The album, Erotica was also very explicit, along with the video for the title song, also banned, which consisted of similar acts to that of Justify My Love. The album came with a huge "Parental Advisory" sticker on the plastic, but like most of Madonna's work, was a success, with hit copies and millions of records sold worldwide. Madonna later, made a response to the negative criticism of her Sex book and Erotica album with the hit single/video, 'Human Nature' of her Bedtime Stories album. In the lyrics, Madonna says, "Oops, I didn't know I couldn't talk about sex..." and "I'm not sorry, It's human nature" as a way to express her shameless attitude towards her past sexually explicit endeavors. The Human Nature video ends by Madonna saying "I have no regrets... Absolutely no regrets!"; her way of revealing to the world that she is careless, shameless and regrets nothing she has done in the past.

“Sick and perverted always appeals to me.” - Madonna.

Madonna Crucified?

        About 20 years before this controversial performance, Madonna was dancing in front of crosses and kissing the feet of a black jesus, to Like a Prayer. In 2006, she performed "Live To Tell", while hanging from a large checkered cross with a crown of thorns around her skull. At the end of the performance church bells rang. Sound familiar? Christian leaders and religious groups were infuriated with what, again they considered blasphemous actions of the pop queen. "It is downright offensive. Madonna's use of Christian imagery is an abuse and it is dangerous.", said a man of the Evangelical Alliance.

          But, will Madonna ever learn her lesson? She has continued to appal and offend religious groups the past couple decades and it does not seem to faze her. But are these performances meant to be offensive, or is this just creativity through music and performance of a woman from a strong Catholic upbringing? Many others have offended christianity, for example, Sinead O'Connor when after a performance ripped up a picture of the Pope. Madonna has given no explanations for her actions on this incident, but obviously she has a passion for spirituality and religious imagery; it is used often in much of her music, not to offend, but to send a message of her thoughts and beliefs.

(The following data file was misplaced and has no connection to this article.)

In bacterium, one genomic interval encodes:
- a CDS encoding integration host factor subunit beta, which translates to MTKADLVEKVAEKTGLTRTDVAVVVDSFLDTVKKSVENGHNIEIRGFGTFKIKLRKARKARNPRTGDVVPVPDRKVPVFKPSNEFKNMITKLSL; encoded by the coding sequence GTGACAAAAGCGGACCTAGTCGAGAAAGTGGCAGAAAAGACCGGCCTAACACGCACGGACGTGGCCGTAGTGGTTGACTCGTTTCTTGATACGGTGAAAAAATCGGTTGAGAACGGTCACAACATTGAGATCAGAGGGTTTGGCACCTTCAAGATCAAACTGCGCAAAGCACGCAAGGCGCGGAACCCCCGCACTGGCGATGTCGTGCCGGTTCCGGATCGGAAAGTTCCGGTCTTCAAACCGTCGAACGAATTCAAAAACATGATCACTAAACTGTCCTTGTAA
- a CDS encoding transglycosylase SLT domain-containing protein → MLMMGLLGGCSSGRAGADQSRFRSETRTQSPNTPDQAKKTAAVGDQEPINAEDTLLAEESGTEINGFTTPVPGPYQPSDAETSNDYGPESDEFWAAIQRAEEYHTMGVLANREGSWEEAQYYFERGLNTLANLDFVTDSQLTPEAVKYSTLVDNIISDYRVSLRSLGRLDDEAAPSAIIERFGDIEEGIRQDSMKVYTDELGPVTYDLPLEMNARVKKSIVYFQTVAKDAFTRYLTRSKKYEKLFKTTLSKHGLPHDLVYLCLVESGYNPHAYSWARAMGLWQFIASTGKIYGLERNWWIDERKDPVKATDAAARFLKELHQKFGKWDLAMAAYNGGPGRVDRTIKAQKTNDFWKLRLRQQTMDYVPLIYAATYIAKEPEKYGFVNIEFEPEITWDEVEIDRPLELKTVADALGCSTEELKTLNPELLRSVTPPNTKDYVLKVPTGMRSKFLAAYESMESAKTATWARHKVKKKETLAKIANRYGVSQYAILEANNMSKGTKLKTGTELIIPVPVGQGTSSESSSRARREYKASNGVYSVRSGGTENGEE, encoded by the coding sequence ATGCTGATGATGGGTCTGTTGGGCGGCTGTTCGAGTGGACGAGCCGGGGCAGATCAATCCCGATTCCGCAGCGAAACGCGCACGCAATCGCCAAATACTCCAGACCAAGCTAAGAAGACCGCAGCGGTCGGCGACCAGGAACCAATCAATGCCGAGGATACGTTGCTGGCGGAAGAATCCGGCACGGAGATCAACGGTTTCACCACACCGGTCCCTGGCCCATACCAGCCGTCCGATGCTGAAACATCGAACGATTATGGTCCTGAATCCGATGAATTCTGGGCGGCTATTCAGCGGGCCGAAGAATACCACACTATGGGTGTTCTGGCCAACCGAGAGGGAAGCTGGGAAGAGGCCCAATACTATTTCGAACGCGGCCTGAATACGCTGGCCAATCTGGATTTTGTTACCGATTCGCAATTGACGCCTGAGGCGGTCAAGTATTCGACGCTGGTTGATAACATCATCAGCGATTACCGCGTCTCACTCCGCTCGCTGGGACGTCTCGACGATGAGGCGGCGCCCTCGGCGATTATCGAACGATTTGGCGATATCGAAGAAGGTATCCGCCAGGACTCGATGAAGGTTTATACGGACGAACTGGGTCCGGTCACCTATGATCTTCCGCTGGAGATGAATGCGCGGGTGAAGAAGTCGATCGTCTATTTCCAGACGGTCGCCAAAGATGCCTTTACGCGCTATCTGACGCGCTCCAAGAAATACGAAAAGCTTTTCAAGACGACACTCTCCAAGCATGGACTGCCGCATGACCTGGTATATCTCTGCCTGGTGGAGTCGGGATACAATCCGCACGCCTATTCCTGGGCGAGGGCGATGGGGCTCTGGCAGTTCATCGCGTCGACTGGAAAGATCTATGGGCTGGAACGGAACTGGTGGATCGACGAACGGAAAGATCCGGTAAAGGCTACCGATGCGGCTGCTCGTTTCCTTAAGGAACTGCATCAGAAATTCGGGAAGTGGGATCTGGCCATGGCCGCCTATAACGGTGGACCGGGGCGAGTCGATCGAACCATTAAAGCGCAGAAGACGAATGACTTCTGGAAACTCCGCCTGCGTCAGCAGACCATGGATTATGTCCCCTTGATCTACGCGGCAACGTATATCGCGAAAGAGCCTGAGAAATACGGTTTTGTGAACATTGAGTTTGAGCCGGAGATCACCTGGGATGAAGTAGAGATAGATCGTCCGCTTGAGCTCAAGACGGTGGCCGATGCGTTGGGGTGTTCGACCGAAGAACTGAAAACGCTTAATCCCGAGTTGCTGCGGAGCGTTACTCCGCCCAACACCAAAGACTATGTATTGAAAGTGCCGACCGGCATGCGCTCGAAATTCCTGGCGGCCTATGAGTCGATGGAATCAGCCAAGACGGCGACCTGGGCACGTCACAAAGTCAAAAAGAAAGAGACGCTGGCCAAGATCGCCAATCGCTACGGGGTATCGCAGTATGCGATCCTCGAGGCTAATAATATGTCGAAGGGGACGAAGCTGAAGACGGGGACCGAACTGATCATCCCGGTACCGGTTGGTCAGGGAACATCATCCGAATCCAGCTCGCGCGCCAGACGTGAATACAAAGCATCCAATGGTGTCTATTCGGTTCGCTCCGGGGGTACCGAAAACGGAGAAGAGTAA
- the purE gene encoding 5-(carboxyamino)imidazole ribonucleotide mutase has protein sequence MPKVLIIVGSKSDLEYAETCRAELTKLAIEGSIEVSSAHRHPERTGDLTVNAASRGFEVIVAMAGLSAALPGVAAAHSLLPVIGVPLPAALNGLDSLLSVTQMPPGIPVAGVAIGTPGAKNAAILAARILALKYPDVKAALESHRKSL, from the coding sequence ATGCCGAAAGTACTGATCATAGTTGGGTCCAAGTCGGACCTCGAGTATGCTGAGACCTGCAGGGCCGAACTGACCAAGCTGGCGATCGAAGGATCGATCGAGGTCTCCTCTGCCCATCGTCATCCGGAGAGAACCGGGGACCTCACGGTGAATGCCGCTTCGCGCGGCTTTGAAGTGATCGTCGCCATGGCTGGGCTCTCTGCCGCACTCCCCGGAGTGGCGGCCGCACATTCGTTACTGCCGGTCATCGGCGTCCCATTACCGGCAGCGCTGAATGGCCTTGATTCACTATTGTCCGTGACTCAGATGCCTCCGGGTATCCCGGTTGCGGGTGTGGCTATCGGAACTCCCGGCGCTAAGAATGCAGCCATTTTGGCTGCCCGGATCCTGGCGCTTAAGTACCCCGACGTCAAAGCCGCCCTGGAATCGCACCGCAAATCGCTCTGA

I stand for freedom of expression, doing what you believe in, and going after your dreams.” - Madonna


Like A Virgin To A Pope

         While performing in Rome, in 2008, during Madonna's Sticky and Sweet tour she decided to dedicate her next performance, "Like A Virgin", to Pope Benedict XVI. Before the song begins Madonna says, "I dedicate this song to the pope, because I'm a child of God." An Italian newspaper called Madonna's words a "provocation". This created more publicity to add on to the past mock crucifixion and the Like A Prayer video. The vatican has yet to become a fan of Madonna. During Madonna's blonde ambition tour, in the early 90s, many of the Like A Prayer performances were considered "one of the most satanic show in the history of humanity" for the blatant use of religious imagery.